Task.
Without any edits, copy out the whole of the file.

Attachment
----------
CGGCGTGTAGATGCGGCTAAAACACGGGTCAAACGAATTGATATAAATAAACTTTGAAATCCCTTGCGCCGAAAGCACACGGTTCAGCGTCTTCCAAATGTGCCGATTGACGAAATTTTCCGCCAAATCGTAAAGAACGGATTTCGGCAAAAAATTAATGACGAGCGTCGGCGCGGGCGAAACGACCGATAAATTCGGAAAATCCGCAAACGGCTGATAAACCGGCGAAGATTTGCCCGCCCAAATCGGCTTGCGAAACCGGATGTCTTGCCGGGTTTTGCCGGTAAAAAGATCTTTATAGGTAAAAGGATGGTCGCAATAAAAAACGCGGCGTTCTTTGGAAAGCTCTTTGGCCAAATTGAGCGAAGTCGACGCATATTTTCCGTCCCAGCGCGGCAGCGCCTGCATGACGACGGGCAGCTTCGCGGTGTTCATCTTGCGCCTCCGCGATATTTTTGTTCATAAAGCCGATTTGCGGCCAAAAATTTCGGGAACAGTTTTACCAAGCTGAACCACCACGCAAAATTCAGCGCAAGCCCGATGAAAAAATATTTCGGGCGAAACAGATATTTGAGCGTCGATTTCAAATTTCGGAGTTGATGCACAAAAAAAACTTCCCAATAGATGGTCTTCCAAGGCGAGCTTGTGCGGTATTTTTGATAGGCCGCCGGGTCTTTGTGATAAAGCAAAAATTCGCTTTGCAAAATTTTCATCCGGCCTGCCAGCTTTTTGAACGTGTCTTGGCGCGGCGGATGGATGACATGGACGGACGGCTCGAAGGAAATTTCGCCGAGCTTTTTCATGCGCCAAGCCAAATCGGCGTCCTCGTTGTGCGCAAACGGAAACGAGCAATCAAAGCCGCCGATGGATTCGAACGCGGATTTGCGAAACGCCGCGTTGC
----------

CGGCGTGTAGATGCGGCTAAAACACGGGTCAAACGAATTGATATAAATAAACTTTGAAATCCCTTGCGCCGAAAGCACACGGTTCAGCGTCTTCCAAATGTGCCGATTGACGAAATTTTCCGCCAAATCGTAAAGAACGGATTTCGGCAAAAAATTAATGACGAGCGTCGGCGCGGGCGAAACGACCGATAAATTCGGAAAATCCGCAAACGGCTGATAAACCGGCGAAGATTTGCCCGCCCAAATCGGCTTGCGAAACCGGATGTCTTGCCGGGTTTTGCCGGTAAAAAGATCTTTATAGGTAAAAGGATGGTCGCAATAAAAAACGCGGCGTTCTTTGGAAAGCTCTTTGGCCAAATTGAGCGAAGTCGACGCATATTTTCCGTCCCAGCGCGGCAGCGCCTGCATGACGACGGGCAGCTTCGCGGTGTTCATCTTGCGCCTCCGCGATATTTTTGTTCATAAAGCCGATTTGCGGCCAAAAATTTCGGGAACAGTTTTACCAAGCTGAACCACCACGCAAAATTCAGCGCAAGCCCGATGAAAAAATATTTCGGGCGAAACAGATATTTGAGCGTCGATTTCAAATTTCGGAGTTGATGCACAAAAAAAACTTCCCAATAGATGGTCTTCCAAGGCGAGCTTGTGCGGTATTTTTGATAGGCCGCCGGGTCTTTGTGATAAAGCAAAAATTCGCTTTGCAAAATTTTCATCCGGCCTGCCAGCTTTTTGAACGTGTCTTGGCGCGGCGGATGGATGACATGGACGGACGGCTCGAAGGAAATTTCGCCGAGCTTTTTCATGCGCCAAGCCAAATCGGCGTCCTCGTTGTGCGCAAACGGAAACGAGCAATCAAAGCCGCCGATGGATTCGAACGCGGATTTGCGAAACGCCGCGTTGC